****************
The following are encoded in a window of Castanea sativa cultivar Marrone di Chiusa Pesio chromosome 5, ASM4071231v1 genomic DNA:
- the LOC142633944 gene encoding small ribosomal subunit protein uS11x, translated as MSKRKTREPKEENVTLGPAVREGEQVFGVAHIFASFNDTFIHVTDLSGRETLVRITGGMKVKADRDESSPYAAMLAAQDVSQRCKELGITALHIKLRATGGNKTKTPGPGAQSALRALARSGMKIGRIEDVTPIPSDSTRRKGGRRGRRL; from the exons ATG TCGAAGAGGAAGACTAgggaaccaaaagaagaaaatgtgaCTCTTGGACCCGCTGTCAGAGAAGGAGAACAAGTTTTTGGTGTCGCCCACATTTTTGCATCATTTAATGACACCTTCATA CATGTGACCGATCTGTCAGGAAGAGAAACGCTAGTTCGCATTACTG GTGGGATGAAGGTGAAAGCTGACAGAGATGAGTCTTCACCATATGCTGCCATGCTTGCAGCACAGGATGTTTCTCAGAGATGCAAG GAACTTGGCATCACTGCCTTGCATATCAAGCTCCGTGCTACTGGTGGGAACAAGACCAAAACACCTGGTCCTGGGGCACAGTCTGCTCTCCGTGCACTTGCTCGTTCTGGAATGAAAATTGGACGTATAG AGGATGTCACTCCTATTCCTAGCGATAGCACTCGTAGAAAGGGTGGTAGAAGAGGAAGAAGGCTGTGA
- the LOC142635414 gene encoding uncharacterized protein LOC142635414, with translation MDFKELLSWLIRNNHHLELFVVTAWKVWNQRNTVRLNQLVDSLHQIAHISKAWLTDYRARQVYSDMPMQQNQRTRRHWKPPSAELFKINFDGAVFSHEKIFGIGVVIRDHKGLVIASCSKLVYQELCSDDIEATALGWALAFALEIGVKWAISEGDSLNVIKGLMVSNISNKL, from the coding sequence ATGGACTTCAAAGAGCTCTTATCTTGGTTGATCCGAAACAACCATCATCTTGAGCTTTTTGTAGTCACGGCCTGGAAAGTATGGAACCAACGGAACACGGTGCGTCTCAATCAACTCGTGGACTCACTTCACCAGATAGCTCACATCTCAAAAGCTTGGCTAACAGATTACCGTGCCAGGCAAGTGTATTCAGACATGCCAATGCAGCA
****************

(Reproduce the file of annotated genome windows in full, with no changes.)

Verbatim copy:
The following are encoded in a window of Castanea sativa cultivar Marrone di Chiusa Pesio chromosome 5, ASM4071231v1 genomic DNA:
- the LOC142633944 gene encoding small ribosomal subunit protein uS11x, translated as MSKRKTREPKEENVTLGPAVREGEQVFGVAHIFASFNDTFIHVTDLSGRETLVRITGGMKVKADRDESSPYAAMLAAQDVSQRCKELGITALHIKLRATGGNKTKTPGPGAQSALRALARSGMKIGRIEDVTPIPSDSTRRKGGRRGRRL; from the exons ATG TCGAAGAGGAAGACTAgggaaccaaaagaagaaaatgtgaCTCTTGGACCCGCTGTCAGAGAAGGAGAACAAGTTTTTGGTGTCGCCCACATTTTTGCATCATTTAATGACACCTTCATA CATGTGACCGATCTGTCAGGAAGAGAAACGCTAGTTCGCATTACTG GTGGGATGAAGGTGAAAGCTGACAGAGATGAGTCTTCACCATATGCTGCCATGCTTGCAGCACAGGATGTTTCTCAGAGATGCAAG GAACTTGGCATCACTGCCTTGCATATCAAGCTCCGTGCTACTGGTGGGAACAAGACCAAAACACCTGGTCCTGGGGCACAGTCTGCTCTCCGTGCACTTGCTCGTTCTGGAATGAAAATTGGACGTATAG AGGATGTCACTCCTATTCCTAGCGATAGCACTCGTAGAAAGGGTGGTAGAAGAGGAAGAAGGCTGTGA
- the LOC142635414 gene encoding uncharacterized protein LOC142635414, with translation MDFKELLSWLIRNNHHLELFVVTAWKVWNQRNTVRLNQLVDSLHQIAHISKAWLTDYRARQVYSDMPMQQNQRTRRHWKPPSAELFKINFDGAVFSHEKIFGIGVVIRDHKGLVIASCSKLVYQELCSDDIEATALGWALAFALEIGVKWAISEGDSLNVIKGLMVSNISNKL, from the coding sequence ATGGACTTCAAAGAGCTCTTATCTTGGTTGATCCGAAACAACCATCATCTTGAGCTTTTTGTAGTCACGGCCTGGAAAGTATGGAACCAACGGAACACGGTGCGTCTCAATCAACTCGTGGACTCACTTCACCAGATAGCTCACATCTCAAAAGCTTGGCTAACAGATTACCGTGCCAGGCAAGTGTATTCAGACATGCCAATGCAGCA